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The Daily Wildcat

The Daily Wildcat

 

UA studies stars with LUCIFER

“”Lucifer”” means “”light-bringer”” in Latin. To UA scientists, LUCIFER means illuminating some of the darker areas of planetary science research.

LUCIFER is a new instrument developed by the UA in collaboration with scientists from around the globe, including Germany and Italy. LUCIFER will be placed on the Large Binocular Telescope on Mt. Graham in Safford and will feature two major components: cameras and a spectrograph, which disperses light into various color spectra, including the infrared color range that LUCIFER will operate and observe. The full name is the LBT NIR Spectroscopic Utility with Camera and Integral-Field Unit for Extragalactic Research.

“”It’s akin to driving through a dust storm on a highway,”” said UA astronomy professor Richard Green, who is director of Large Binocular Telescope. “”Red light gets through, but the blue light does not, and this allows astronomers to look through clouds of dust to see where new stars are being formed.””

Observing the formation of stars will give collaborators further insight into how other things, such as planets or galaxies, form within the universe.

“”In our expanding universe, when we look backwards in time, things get more red-shifted, where the visible light spectrum that we use to diagnose what elements are in nearby stars get shifted into that visible range so we can study familiar physical features,”” Green said. “”It’s all about formation and evolution, and we can do that both for stars nearby and the planets that are around them. We can learn more about the formation of whole galaxies in the early universe.””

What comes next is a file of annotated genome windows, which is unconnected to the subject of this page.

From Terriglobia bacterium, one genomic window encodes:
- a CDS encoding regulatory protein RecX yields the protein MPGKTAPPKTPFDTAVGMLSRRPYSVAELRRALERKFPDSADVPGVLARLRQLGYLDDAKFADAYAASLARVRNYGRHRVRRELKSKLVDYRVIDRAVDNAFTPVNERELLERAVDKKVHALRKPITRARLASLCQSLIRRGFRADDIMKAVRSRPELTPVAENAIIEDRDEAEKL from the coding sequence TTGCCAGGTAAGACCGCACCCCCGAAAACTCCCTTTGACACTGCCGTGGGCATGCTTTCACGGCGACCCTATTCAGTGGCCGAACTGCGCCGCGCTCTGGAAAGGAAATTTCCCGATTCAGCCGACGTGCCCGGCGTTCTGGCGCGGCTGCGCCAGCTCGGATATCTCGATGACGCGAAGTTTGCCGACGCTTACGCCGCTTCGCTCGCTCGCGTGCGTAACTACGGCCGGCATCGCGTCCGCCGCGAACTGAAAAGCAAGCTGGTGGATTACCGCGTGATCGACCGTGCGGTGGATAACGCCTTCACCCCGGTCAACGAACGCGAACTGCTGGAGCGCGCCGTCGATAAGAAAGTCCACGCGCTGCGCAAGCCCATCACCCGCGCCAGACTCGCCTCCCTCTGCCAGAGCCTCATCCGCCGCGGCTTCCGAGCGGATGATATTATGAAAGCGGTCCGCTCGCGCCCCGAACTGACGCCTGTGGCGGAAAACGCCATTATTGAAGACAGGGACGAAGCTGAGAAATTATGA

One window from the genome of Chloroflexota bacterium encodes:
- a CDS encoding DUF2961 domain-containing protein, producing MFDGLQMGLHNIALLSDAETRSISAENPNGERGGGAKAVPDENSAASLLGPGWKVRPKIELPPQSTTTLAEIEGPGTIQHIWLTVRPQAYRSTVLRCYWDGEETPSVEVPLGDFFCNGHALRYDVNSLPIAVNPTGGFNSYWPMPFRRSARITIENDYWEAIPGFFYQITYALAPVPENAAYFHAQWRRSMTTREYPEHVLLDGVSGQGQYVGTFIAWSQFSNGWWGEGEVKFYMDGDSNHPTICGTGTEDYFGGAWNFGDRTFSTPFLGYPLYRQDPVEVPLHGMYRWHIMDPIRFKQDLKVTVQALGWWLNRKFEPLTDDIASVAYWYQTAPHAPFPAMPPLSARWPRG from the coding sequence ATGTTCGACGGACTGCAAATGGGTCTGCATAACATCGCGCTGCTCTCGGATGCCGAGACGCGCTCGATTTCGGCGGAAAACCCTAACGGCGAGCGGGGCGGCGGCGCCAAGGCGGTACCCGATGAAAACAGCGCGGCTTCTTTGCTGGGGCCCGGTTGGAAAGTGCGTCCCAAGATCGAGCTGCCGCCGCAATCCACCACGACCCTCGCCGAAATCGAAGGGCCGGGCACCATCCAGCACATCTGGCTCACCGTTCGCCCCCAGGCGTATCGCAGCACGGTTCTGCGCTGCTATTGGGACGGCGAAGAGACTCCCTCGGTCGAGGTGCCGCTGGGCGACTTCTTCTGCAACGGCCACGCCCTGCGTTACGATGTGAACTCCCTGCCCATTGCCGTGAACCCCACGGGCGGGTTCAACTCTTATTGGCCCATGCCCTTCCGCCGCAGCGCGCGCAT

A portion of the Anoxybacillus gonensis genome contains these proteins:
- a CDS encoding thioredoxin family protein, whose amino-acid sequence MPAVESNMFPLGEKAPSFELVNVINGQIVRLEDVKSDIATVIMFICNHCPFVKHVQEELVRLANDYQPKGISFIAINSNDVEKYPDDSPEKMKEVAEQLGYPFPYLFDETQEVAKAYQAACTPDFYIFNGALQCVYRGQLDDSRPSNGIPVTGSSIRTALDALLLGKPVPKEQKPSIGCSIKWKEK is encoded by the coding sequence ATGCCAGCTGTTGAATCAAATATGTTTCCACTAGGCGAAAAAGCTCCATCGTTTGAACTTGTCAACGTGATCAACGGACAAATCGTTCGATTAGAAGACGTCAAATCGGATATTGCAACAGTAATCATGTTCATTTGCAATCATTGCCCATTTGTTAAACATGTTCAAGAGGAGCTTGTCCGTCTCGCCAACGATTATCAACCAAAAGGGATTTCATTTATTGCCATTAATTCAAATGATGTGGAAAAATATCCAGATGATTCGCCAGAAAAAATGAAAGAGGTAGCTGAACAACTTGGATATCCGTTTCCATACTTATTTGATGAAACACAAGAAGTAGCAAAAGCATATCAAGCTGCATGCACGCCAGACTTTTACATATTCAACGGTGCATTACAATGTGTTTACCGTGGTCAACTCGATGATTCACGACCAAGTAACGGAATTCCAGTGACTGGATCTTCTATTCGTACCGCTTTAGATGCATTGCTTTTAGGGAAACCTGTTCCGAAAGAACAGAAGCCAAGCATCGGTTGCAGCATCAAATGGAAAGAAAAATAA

LUCIFER will consist of two cameras that will produce images independent of each other. A new device, manufactured by UA scientists in conjunction with the University of Minnesota, the University of Virginia and Notre Dame University, will take two separate images and unite them into a picture 10 times sharper than the Hubble Space Telescope is able to produce.

“”A fairly active field in astronomy now is how planet systems form, what do they look like and whether the processes by which they form are similar to our solar system or are quite different,”” said Phil Hinz, an associate professor at the Steward Observatory. “”We’re trying to understand how we fit into the greater picture.””

Hinz expressed his belief that the images the Large Binocular Telescope produces will lead to a greater understanding in how Earth-like planets form and will also aid in the search for other planets suitable for sustaining life.

“”This is a long-standing goal of the field,”” Hinz said. “”(The telescope) will start answering that question. We’ll be able to start putting together the pieces of the puzzle.””

Hinz said the device will be ready to use sometime this fall, possibly within six months. LUCIFER, on the other hand, still has at least one more year until its decade-long construction is complete, since the second instrument necessary for the project will probably not be delivered to the telescope until 2011.

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